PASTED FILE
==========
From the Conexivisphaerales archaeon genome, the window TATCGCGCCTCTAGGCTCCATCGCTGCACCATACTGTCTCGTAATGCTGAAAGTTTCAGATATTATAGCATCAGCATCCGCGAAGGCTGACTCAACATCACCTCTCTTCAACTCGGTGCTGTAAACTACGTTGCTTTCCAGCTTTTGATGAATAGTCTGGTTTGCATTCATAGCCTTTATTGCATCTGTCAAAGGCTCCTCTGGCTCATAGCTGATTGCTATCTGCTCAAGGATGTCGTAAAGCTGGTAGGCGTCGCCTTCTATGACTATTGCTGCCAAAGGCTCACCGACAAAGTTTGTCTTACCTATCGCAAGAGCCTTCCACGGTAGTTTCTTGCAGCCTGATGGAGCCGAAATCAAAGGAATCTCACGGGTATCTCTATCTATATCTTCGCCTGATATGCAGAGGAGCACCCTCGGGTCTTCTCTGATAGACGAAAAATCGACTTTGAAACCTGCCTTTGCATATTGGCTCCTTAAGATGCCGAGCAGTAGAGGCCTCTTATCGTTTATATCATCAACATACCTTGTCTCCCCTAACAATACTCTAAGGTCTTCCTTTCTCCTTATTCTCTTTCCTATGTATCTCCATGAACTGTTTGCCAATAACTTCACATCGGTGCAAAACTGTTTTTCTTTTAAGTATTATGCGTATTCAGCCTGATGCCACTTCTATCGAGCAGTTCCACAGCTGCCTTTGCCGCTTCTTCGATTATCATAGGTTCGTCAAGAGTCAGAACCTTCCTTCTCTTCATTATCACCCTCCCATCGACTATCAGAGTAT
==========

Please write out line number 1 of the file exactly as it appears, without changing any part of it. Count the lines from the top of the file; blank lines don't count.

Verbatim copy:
From the Conexivisphaerales archaeon genome, the window TATCGCGCCTCTAGGCTCCATCGCTGCACCATACTGTCTCGTAATGCTGAAAGTTTCAGATATTATAGCATCAGCATCCGCGAAGGCTGACTCAACATCACCTCTCTTCAACTCGGTGCTGTAAACTACGTTGCTTTCCAGCTTTTGATGAATAGTCTGGTTTGCATTCATAGCCTTTATTGCATCTGTCAAAGGCTCCTCTGGCTCATAGCTGATTGCTATCTGCTCAAGGATGTCGTAAAGCTGGTAGGCGTCGCCTTCTATGACTATTGCTGCCAAAGGCTCACCGACAAAGTTTGTCTTACCTATCGCAAGAGCCTTCCACGGTAGTTTCTTGCAGCCTGATGGAGCCGAAATCAAAGGAATCTCACGGGTATCTCTATCTATATCTTCGCCTGATATGCAGAGGAGCACCCTCGGGTCTTCTCTGATAGACGAAAAATCGACTTTGAAACCTGCCTTTGCATATTGGCTCCTTAAGATGCCGAGCAGTAGAGGCCTCTTATCGTTTATATCATCAACATACCTTGTCTCCCCTAACAATACTCTAAGGTCTTCCTTTCTCCTTATTCTCTTTCCTATGTATCTCCATGAACTGTTTGCCAATAACTTCACATCGGTGCAAAACTGTTTTTCTTTTAAGTATTATGCGTATTCAGCCTGATGCCACTTCTATCGAGCAGTTCCACAGCTGCCTTTGCCGCTTCTTCGATTATCATAGGTTCGTCAAGAGTCAGAACCTTCCTTCTCTTCATTATCACCCTCCCATCGACTATCAGAGTAT